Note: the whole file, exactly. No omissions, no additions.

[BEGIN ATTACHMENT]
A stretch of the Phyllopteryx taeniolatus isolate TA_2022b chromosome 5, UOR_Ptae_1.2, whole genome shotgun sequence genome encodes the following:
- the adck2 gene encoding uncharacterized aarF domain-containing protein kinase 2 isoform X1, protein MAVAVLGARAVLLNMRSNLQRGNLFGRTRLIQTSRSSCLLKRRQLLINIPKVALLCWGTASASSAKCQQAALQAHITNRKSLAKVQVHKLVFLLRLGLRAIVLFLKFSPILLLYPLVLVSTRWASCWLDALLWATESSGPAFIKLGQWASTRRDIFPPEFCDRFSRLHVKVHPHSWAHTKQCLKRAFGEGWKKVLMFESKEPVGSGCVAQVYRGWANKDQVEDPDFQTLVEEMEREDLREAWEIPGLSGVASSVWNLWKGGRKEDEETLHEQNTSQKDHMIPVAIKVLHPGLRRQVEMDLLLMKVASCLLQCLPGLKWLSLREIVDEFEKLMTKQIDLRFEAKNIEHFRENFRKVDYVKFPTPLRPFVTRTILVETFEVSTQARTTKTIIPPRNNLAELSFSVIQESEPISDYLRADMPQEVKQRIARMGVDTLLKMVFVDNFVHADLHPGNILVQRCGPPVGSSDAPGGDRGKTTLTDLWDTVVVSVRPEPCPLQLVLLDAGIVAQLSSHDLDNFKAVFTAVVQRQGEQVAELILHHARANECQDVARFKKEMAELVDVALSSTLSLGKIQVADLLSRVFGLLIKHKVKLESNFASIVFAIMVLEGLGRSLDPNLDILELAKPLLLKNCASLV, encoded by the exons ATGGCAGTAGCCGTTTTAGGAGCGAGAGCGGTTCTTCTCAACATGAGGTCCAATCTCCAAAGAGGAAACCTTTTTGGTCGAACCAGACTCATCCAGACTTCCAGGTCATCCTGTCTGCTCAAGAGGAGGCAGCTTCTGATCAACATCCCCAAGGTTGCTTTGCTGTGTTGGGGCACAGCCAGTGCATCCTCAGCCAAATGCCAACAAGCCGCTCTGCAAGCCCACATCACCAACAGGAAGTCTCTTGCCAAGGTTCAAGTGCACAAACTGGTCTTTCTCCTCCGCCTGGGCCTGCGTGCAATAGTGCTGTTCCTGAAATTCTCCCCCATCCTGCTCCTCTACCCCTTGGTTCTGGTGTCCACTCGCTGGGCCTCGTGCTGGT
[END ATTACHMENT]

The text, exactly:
A stretch of the Phyllopteryx taeniolatus isolate TA_2022b chromosome 5, UOR_Ptae_1.2, whole genome shotgun sequence genome encodes the following:
- the adck2 gene encoding uncharacterized aarF domain-containing protein kinase 2 isoform X1, protein MAVAVLGARAVLLNMRSNLQRGNLFGRTRLIQTSRSSCLLKRRQLLINIPKVALLCWGTASASSAKCQQAALQAHITNRKSLAKVQVHKLVFLLRLGLRAIVLFLKFSPILLLYPLVLVSTRWASCWLDALLWATESSGPAFIKLGQWASTRRDIFPPEFCDRFSRLHVKVHPHSWAHTKQCLKRAFGEGWKKVLMFESKEPVGSGCVAQVYRGWANKDQVEDPDFQTLVEEMEREDLREAWEIPGLSGVASSVWNLWKGGRKEDEETLHEQNTSQKDHMIPVAIKVLHPGLRRQVEMDLLLMKVASCLLQCLPGLKWLSLREIVDEFEKLMTKQIDLRFEAKNIEHFRENFRKVDYVKFPTPLRPFVTRTILVETFEVSTQARTTKTIIPPRNNLAELSFSVIQESEPISDYLRADMPQEVKQRIARMGVDTLLKMVFVDNFVHADLHPGNILVQRCGPPVGSSDAPGGDRGKTTLTDLWDTVVVSVRPEPCPLQLVLLDAGIVAQLSSHDLDNFKAVFTAVVQRQGEQVAELILHHARANECQDVARFKKEMAELVDVALSSTLSLGKIQVADLLSRVFGLLIKHKVKLESNFASIVFAIMVLEGLGRSLDPNLDILELAKPLLLKNCASLV, encoded by the exons ATGGCAGTAGCCGTTTTAGGAGCGAGAGCGGTTCTTCTCAACATGAGGTCCAATCTCCAAAGAGGAAACCTTTTTGGTCGAACCAGACTCATCCAGACTTCCAGGTCATCCTGTCTGCTCAAGAGGAGGCAGCTTCTGATCAACATCCCCAAGGTTGCTTTGCTGTGTTGGGGCACAGCCAGTGCATCCTCAGCCAAATGCCAACAAGCCGCTCTGCAAGCCCACATCACCAACAGGAAGTCTCTTGCCAAGGTTCAAGTGCACAAACTGGTCTTTCTCCTCCGCCTGGGCCTGCGTGCAATAGTGCTGTTCCTGAAATTCTCCCCCATCCTGCTCCTCTACCCCTTGGTTCTGGTGTCCACTCGCTGGGCCTCGTGCTGGT